Gloves are a cycling item that you can take seriously, casually or not at all! I take my glove selection seriously on the basis of their primary purpose – to protect your hand in the event of a crash. It only takes a couple of crashes where you unintentionally tickle the good dirt of Australia a little too rough to know losing skin on your hand is never fun. With a glove, you add a barrier between you and the earth and minimise the risk of damage to your skin. Protection is their number one purpose and over the years many more great features have become one with the humble glove.
Cycling/MTB/riding however you may like it involves a handlebar as one of the main touch points between you and your steed. There are a few key design features I look for in a pair of gloves that help process feedback through the bike from the terrain, control the bike from the handlebar, and make them easy to maintain off the bike too. After much cycling enjoyment with Pearl Izumi’s range of bib shorts, I looked to their range of MTB gloves for a wardrobe refreshment once my previous pair had seen their day.
The Pearl Izumi Divides have been one of two pairs of gloves I have been calling up for the past few months. The Divides have really impressed me with a few key features that I feel make for a great glove. The first key feature I look for in MTB gloves is minimal to no seams at the palm area. Your palm has such a large surface area and a seam in the wrong spot can interrupt the feedback from the trail through the handlebar. A prominent knot can be quite the distraction on the trails when the going gets rough! These gloves have a single minimal seam at the main fold of your thumb joint, qualifying them for the hands of a ninja. I’ve never had a disturbance during a ride from the soft seams on the Divides.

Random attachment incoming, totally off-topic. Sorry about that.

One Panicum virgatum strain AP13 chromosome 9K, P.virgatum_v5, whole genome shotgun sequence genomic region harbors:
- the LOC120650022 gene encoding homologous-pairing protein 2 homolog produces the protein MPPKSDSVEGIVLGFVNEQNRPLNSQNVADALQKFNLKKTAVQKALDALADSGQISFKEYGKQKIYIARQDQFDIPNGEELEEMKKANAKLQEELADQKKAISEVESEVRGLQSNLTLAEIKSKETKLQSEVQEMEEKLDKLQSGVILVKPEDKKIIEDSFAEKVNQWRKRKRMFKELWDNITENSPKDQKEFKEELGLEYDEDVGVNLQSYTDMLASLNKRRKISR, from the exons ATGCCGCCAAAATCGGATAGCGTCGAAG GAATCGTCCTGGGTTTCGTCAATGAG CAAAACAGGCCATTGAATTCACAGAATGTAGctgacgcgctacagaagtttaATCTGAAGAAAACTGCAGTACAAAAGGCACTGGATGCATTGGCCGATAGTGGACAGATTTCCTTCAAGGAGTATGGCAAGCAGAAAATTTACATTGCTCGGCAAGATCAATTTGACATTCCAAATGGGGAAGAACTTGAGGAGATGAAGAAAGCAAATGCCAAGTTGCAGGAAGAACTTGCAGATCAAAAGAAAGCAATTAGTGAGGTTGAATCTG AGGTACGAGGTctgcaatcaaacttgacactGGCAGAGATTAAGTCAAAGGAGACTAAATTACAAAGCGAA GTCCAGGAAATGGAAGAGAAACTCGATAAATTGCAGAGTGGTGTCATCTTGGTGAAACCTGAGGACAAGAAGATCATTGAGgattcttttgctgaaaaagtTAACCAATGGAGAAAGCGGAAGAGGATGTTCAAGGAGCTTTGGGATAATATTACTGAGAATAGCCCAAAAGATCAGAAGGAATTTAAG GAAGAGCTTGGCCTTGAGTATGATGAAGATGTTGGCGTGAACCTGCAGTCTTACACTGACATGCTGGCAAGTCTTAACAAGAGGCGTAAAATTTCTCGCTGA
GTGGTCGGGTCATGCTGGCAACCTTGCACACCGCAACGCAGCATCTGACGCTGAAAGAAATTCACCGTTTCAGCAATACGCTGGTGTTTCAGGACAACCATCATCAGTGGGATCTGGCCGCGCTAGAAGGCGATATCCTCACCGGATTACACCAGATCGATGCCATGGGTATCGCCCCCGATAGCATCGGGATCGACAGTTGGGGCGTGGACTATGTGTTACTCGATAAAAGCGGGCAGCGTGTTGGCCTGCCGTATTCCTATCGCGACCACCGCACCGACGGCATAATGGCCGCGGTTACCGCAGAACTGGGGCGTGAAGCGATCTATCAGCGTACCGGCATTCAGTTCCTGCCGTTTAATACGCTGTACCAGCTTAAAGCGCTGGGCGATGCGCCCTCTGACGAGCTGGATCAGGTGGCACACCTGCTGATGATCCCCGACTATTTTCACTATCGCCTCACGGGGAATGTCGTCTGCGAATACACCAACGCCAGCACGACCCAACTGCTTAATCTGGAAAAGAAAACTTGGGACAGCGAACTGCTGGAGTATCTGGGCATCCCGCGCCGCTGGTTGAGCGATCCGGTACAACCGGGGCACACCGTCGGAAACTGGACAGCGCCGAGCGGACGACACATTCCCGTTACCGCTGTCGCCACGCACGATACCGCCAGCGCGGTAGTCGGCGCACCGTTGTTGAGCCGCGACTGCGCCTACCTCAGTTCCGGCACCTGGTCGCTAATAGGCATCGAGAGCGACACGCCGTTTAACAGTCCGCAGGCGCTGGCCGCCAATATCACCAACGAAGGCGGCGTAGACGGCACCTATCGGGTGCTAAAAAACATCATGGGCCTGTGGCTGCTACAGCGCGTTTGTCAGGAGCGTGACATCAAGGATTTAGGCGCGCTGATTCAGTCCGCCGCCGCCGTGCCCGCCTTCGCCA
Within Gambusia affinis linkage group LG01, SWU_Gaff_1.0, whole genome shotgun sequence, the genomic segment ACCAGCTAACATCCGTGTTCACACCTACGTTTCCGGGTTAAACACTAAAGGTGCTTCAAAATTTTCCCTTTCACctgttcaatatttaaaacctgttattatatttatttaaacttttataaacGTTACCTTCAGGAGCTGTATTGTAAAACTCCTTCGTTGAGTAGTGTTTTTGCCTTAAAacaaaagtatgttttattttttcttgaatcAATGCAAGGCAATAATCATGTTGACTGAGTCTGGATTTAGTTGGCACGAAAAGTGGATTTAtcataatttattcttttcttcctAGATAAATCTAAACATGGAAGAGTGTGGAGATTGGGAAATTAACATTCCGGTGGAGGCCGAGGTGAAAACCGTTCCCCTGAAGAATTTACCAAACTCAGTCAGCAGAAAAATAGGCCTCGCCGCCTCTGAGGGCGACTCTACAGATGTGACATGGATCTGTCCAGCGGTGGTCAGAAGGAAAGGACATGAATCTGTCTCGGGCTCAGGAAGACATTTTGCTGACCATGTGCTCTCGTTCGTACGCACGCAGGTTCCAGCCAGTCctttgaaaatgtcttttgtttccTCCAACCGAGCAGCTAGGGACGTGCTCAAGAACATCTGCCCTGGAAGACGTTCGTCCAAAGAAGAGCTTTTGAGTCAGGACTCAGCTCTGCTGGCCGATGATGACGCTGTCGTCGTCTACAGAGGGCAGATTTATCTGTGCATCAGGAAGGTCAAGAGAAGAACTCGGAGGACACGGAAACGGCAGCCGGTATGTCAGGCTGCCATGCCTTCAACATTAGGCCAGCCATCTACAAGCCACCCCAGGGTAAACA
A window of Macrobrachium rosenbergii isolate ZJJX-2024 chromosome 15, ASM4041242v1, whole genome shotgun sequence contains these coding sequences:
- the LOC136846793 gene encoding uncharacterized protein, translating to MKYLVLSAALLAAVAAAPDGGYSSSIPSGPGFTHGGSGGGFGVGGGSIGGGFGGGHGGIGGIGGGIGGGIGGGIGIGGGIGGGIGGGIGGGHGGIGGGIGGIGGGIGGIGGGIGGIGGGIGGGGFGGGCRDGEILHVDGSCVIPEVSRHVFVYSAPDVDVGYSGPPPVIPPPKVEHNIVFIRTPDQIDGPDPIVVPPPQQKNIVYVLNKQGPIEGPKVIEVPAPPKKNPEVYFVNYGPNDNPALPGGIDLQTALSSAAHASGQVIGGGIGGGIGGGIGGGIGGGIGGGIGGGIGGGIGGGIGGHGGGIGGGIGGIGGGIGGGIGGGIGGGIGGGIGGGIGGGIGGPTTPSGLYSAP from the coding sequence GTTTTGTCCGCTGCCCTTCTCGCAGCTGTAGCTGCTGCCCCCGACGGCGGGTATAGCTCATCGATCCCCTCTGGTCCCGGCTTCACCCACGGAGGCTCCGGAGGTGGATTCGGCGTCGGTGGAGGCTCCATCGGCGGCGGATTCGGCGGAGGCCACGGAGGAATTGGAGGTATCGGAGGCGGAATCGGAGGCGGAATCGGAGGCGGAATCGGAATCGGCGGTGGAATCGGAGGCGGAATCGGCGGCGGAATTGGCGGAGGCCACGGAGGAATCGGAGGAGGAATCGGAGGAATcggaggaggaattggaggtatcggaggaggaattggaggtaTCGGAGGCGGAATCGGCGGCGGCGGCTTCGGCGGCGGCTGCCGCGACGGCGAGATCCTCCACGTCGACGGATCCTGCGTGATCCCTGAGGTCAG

The second key feature I look for is durability. Most gloves these days incorporate a “Clarino” synthetic leather palm that is soft to touch and hard wearing. Having had this construction proven on many long lasting pairs of gloves before, I was happy to see the PI Divides include this also. The index and middle fingers feature silicon pads that provide extra grip to the brake lever. This isn’t an uncommon feature on MTB gloves, however it is common for them to be the first part of gloves to wear and disintegrate. 3 months in, the braking lever pads on the Divides have shown no sign of peeling from their use, even washing them once a week!
An unsung feature of the Divides that I wasn’t expecting to be of such great use is their Touchscreen compatible index finger. This is indicated by a non-descript power button on the first finger of the gloves should you forget! I haven’t yet come to look for this feature in a pair of gloves, but I certainly will now following the integration of this into the PI Divides. I became comfortable with having to just remove my gloves if I needed to reach for my phone. In the age where we are recording rides on phones, needing to check how late your riding mates are, or getting a clip for the next instagram reel, not having to unhand yourself means I can spend more precious seconds riding! I’ll be looking for a touchscreen finger on my next pair!
The Pearl Izumi Divide gloves have been quite a treat to train and ride with for the past 3 months. They are comfortable to ride with and their reliable construction have my belief they will last for many more months of riding. That is, until they come to protect my hands from the ground – touchwood! Divides have since received a refresh for the 2021 catalogue which I will highly consider if mine have an early exit. If anything though, this generation of PI Divide gloves have shown me how handy a good pair of gloves can be!
Categories: Product Review